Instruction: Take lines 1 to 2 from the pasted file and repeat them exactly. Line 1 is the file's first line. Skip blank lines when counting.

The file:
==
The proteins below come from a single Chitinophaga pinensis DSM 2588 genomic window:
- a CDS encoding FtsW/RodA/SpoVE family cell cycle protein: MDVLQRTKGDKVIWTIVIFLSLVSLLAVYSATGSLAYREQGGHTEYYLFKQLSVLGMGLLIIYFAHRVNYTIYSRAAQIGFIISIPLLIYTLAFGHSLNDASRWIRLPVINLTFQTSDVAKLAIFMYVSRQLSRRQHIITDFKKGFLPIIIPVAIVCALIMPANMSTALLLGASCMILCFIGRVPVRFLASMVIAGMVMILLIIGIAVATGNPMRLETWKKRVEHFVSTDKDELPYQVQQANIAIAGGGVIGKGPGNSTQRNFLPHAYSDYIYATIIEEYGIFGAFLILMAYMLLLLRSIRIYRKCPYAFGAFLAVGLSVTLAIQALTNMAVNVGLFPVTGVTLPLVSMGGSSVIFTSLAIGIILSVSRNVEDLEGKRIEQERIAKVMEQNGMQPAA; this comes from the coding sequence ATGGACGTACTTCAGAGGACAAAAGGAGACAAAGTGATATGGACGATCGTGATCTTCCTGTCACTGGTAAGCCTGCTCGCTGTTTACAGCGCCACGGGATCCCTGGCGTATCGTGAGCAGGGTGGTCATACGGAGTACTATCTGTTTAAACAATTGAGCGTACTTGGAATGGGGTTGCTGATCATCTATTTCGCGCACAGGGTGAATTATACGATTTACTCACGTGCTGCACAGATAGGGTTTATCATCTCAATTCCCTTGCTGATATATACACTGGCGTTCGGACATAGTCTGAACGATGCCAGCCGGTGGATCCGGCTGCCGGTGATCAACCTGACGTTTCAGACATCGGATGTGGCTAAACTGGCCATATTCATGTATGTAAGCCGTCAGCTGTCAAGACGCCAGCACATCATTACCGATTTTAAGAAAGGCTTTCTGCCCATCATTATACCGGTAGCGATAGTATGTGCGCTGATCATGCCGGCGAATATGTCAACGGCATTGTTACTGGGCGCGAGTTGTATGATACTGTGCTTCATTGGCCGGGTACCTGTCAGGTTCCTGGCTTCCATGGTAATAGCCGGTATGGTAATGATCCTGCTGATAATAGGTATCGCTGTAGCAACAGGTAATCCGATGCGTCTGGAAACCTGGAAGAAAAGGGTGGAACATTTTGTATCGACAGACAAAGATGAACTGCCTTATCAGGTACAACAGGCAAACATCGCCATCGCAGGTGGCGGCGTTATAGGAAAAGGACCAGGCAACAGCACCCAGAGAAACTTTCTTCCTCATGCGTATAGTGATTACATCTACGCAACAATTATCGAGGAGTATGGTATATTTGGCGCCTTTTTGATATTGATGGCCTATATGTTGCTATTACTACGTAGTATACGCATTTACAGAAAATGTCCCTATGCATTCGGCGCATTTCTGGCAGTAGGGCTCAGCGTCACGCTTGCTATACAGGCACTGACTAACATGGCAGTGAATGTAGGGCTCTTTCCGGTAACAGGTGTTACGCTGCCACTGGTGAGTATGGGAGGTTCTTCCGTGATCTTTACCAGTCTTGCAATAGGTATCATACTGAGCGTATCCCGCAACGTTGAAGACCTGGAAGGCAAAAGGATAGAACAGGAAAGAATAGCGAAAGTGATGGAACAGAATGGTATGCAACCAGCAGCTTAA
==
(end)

The proteins below come from a single Chitinophaga pinensis DSM 2588 genomic window:
- a CDS encoding FtsW/RodA/SpoVE family cell cycle protein: MDVLQRTKGDKVIWTIVIFLSLVSLLAVYSATGSLAYREQGGHTEYYLFKQLSVLGMGLLIIYFAHRVNYTIYSRAAQIGFIISIPLLIYTLAFGHSLNDASRWIRLPVINLTFQTSDVAKLAIFMYVSRQLSRRQHIITDFKKGFLPIIIPVAIVCALIMPANMSTALLLGASCMILCFIGRVPVRFLASMVIAGMVMILLIIGIAVATGNPMRLETWKKRVEHFVSTDKDELPYQVQQANIAIAGGGVIGKGPGNSTQRNFLPHAYSDYIYATIIEEYGIFGAFLILMAYMLLLLRSIRIYRKCPYAFGAFLAVGLSVTLAIQALTNMAVNVGLFPVTGVTLPLVSMGGSSVIFTSLAIGIILSVSRNVEDLEGKRIEQERIAKVMEQNGMQPAA; this comes from the coding sequence ATGGACGTACTTCAGAGGACAAAAGGAGACAAAGTGATATGGACGATCGTGATCTTCCTGTCACTGGTAAGCCTGCTCGCTGTTTACAGCGCCACGGGATCCCTGGCGTATCGTGAGCAGGGTGGTCATACGGAGTACTATCTGTTTAAACAATTGAGCGTACTTGGAATGGGGTTGCTGATCATCTATTTCGCGCACAGGGTGAATTATACGATTTACTCACGTGCTGCACAGATAGGGTTTATCATCTCAATTCCCTTGCTGATATATACACTGGCGTTCGGACATAGTCTGAACGATGCCAGCCGGTGGATCCGGCTGCCGGTGATCAACCTGACGTTTCAGACATCGGATGTGGCTAAACTGGCCATATTCATGTATGTAAGCCGTCAGCTGTCAAGACGCCAGCACATCATTACCGATTTTAAGAAAGGCTTTCTGCCCATCATTATACCGGTAGCGATAGTATGTGCGCTGATCATGCCGGCGAATATGTCAACGGCATTGTTACTGGGCGCGAGTTGTATGATACTGTGCTTCATTGGCCGGGTACCTGTCAGGTTCCTGGCTTCCATGGTAATAGCCGGTATGGTAATGATCCTGCTGATAATAGGTATCGCTGTAGCAACAGGTAATCCGATGCGTCTGGAAACCTGGAAGAAAAGGGTGGAACATTTTGTATCGACAGACAAAGATGAACTGCCTTATCAGGTACAACAGGCAAACATCGCCATCGCAGGTGGCGGCGTTATAGGAAAAGGACCAGGCAACAGCACCCAGAGAAACTTTCTTCCTCATGCGTATAGTGATTACATCTACGCAACAATTATCGAGGAGTATGGTATATTTGGCGCCTTTTTGATATTGATGGCCTATATGTTGCTATTACTACGTAGTATACGCATTTACAGAAAATGTCCCTATGCATTCGGCGCATTTCTGGCAGTAGGGCTCAGCGTCACGCTTGCTATACAGGCACTGACTAACATGGCAGTGAATGTAGGGCTCTTTCCGGTAACAGGTGTTACGCTGCCACTGGTGAGTATGGGAGGTTCTTCCGTGATCTTTACCAGTCTTGCAATAGGTATCATACTGAGCGTATCCCGCAACGTTGAAGACCTGGAAGGCAAAAGGATAGAACAGGAAAGAATAGCGAAAGTGATGGAACAGAATGGTATGCAACCAGCAGCTTAA